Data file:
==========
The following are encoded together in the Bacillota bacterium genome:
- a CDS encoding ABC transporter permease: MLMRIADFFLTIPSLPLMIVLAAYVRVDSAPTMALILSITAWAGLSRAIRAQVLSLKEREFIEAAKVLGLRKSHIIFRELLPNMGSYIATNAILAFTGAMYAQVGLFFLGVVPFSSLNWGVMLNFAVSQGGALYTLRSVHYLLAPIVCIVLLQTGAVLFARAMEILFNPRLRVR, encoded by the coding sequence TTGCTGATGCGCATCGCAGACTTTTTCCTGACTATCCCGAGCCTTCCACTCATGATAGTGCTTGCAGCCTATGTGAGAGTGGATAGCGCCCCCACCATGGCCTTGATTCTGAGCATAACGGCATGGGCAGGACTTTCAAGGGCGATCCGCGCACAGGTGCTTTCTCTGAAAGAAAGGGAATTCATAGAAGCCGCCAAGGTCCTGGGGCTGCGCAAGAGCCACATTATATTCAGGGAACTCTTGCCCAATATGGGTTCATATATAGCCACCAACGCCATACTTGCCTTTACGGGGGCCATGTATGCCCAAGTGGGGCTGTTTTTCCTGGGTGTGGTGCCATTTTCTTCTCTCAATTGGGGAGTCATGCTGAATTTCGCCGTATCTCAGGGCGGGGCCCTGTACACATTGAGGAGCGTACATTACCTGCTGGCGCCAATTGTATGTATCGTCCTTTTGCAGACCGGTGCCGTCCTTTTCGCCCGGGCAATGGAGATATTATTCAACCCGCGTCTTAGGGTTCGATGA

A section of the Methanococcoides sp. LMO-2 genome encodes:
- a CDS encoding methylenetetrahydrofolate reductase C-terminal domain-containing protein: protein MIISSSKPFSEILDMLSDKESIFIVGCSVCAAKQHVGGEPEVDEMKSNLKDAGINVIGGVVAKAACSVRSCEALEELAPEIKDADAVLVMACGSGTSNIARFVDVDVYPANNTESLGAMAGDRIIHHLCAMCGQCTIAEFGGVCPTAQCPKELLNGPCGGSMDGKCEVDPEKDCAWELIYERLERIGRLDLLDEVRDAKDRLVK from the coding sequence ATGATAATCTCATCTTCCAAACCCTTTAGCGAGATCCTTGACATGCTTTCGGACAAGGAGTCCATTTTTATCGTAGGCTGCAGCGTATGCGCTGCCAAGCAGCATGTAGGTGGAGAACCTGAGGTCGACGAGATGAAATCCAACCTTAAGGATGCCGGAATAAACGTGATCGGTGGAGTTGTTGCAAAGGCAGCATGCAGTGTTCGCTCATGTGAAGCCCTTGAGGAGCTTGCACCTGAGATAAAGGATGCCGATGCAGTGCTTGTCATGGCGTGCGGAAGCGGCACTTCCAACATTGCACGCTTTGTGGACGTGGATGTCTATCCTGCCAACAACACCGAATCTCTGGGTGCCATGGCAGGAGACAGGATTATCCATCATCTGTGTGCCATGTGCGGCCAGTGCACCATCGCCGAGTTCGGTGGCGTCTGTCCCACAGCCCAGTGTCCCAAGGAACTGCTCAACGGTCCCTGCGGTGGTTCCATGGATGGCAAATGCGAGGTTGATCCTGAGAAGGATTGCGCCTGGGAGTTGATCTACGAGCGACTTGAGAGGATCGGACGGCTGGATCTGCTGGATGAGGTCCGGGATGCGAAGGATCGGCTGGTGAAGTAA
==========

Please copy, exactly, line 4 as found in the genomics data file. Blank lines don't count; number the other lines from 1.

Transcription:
- a CDS encoding methylenetetrahydrofolate reductase C-terminal domain-containing protein: protein MIISSSKPFSEILDMLSDKESIFIVGCSVCAAKQHVGGEPEVDEMKSNLKDAGINVIGGVVAKAACSVRSCEALEELAPEIKDADAVLVMACGSGTSNIARFVDVDVYPANNTESLGAMAGDRIIHHLCAMCGQCTIAEFGGVCPTAQCPKELLNGPCGGSMDGKCEVDPEKDCAWELIYERLERIGRLDLLDEVRDAKDRLVK from the coding sequence ATGATAATCTCATCTTCCAAACCCTTTAGCGAGATCCTTGACATGCTTTCGGACAAGGAGTCCATTTTTATCGTAGGCTGCAGCGTATGCGCTGCCAAGCAGCATGTAGGTGGAGAACCTGAGGTCGACGAGATGAAATCCAACCTTAAGGATGCCGGAATAAACGTGATCGGTGGAGTTGTTGCAAAGGCAGCATGCAGTGTTCGCTCATGTGAAGCCCTTGAGGAGCTTGCACCTGAGATAAAGGATGCCGATGCAGTGCTTGTCATGGCGTGCGGAAGCGGCACTTCCAACATTGCACGCTTTGTGGACGTGGATGTCTATCCTGCCAACAACACCGAATCTCTGGGTGCCATGGCAGGAGACAGGATTATCCATCATCTGTGTGCCATGTGCGGCCAGTGCACCATCGCCGAGTTCGGTGGCGTCTGTCCCACAGCCCAGTGTCCCAAGGAACTGCTCAACGGTCCCTGCGGTGGTTCCATGGATGGCAAATGCGAGGTTGATCCTGAGAAGGATTGCGCCTGGGAGTTGATCTACGAGCGACTTGAGAGGATCGGACGGCTGGATCTGCTGGATGAGGTCCGGGATGCGAAGGATCGGCTGGTGAAGTAA